2012 ASCO Genitourinary Cancers Symposium
Patients being treated for severe chronic kidney disease are at increased risk for urothelial and renal cancer as their estimated glomerular filtration rate declines, according to results from a population-based cohort of 1.2 million adults.
Risk was greatest for patients with an eGFR of less than 30 mL/min/1.73 m2. Researchers found no significant multivariable association between prostate, colorectal, lung and breast cancer.
“As eGFR decreases, the adjusted hazard ratio or risk substantially increases in a graded fashion. For patients with an eGFR of less than 30, they had a 200% increase risk for renal cancer,” said William Thomas Lowrance, MD, MPH, assistant professor at the University of Utah School of Medicine. “For urothelial cancer, and we did not hypothesize this, we see a similar relationship. Equally important, when we look at any cancer diagnosis or specific cancers — prostate, breast, lung and colorectal — we do not see any significant increased risk as eGFR decreases. This counters what some earlier work has shown.”
Lowrance and colleagues reviewed data on nearly 1.2 million patients with no prior dialysis, renal transplant or known cancer who underwent treatment within the Kaiser Permanente Northern California health system from 2000 to 2008. Records were evaluated for an independent association between eGFR and the risk cancer — overall and by type.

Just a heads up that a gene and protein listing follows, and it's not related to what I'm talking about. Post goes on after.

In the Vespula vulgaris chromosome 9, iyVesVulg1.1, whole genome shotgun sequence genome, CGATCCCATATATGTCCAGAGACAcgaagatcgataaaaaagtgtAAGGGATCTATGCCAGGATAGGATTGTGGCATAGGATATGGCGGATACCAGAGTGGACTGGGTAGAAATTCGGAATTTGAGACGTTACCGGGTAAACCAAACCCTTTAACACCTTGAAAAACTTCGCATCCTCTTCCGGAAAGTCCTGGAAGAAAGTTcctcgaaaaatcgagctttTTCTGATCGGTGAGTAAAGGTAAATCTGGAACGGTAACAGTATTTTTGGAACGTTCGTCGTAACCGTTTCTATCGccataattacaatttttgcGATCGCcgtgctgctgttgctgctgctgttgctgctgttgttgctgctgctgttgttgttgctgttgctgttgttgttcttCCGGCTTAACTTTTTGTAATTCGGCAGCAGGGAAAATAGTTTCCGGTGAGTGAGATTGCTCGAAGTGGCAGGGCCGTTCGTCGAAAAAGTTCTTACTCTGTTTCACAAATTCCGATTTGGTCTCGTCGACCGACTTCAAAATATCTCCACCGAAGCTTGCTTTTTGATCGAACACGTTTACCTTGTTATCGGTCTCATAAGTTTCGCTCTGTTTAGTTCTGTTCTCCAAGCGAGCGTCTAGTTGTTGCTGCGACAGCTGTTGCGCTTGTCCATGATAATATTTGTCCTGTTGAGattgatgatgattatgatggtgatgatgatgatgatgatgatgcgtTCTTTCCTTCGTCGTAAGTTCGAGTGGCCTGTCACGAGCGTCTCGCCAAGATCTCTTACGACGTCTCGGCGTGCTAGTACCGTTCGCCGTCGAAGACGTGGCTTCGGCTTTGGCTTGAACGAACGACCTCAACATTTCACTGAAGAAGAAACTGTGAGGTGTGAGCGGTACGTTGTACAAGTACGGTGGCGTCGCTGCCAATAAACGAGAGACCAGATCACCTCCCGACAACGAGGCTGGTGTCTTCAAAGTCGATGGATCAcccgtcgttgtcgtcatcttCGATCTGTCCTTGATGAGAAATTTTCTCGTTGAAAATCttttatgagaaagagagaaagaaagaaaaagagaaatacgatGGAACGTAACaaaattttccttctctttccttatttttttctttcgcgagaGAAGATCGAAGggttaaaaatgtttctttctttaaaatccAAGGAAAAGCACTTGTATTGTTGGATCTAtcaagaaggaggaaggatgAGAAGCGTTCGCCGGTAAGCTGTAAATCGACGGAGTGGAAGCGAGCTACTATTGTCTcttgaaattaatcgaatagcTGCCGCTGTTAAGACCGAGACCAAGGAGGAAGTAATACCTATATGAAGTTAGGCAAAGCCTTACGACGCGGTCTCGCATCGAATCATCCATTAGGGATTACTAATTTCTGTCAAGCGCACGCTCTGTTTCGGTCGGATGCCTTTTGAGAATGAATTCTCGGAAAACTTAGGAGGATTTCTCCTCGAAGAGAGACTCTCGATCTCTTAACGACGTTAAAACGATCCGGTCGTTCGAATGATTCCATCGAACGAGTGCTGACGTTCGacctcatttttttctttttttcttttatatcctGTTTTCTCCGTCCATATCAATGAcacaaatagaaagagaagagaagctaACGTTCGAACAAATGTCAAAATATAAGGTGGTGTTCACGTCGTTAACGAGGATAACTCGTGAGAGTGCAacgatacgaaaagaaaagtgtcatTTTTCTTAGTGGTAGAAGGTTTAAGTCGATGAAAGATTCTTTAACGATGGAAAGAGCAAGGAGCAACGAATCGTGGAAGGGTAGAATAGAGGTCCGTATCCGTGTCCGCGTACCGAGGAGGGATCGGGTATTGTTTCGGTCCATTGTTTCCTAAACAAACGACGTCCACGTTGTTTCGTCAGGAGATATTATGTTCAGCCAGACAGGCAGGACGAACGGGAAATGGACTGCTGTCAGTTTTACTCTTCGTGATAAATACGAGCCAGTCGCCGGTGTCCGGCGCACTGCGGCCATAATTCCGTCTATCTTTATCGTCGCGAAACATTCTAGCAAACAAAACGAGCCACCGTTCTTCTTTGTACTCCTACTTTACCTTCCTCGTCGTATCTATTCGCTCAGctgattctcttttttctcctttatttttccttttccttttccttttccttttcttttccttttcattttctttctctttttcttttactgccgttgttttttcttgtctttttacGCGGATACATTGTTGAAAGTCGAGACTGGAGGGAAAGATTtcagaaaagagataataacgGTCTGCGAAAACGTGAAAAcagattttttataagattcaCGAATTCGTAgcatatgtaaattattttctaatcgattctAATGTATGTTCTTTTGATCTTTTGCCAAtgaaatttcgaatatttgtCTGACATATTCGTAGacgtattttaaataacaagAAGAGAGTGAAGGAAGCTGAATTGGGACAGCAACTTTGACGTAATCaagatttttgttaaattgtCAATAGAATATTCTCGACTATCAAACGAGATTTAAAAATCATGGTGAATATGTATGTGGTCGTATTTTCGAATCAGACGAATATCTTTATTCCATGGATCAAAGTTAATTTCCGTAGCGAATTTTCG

There were 76,809 incident cancer diagnoses among 72,875 patients during more than 6 million person-years of follow-up.
After adjusting for possible confounding factors, researchers found that risk for renal cancer increased in inverse proportion with eGFR: HR=1.35 (95% CI, 1.18-1.55) for eGFR of 45 to 59 mL/min/1.73 m2; HR=1.65 (95% CI, 1.37-1.97) for eGFR of 30 to 44 mL/min/1.73 m2; and HR=2.09 (95% CI, 1.62-2.70) for eGFR of less than 30 mL/min/1.73 m2.
Patients were at similar increased risk for urothelial cancer if their eGFR ranged from 30 to 44 mL/min/1.73 m2 (HR=1.40; 95% CI, 1.18-1.67) or was less than 30 mL/min/1.73 m2 (HR=1.35; 95% CI, 1.04-1.74).
“Estimated GFR may play a role in identifying patients at higher risk for renal or urothelial malignancies,” Lowrance said. “Prospective studies are needed to further assess the net clinical benefit of targeted cancer screening in patients with chronic kidney disease to elucidate the etiology of this association.”
For more information:
- Lowrance WT. Abstract #351. Presented at: ASCO Genitourinary Cancers Symposium; Feb. 2-4, 2012; San Francisco.
Disclosure: Dr. Lowrance reports no relevant financial disclosures.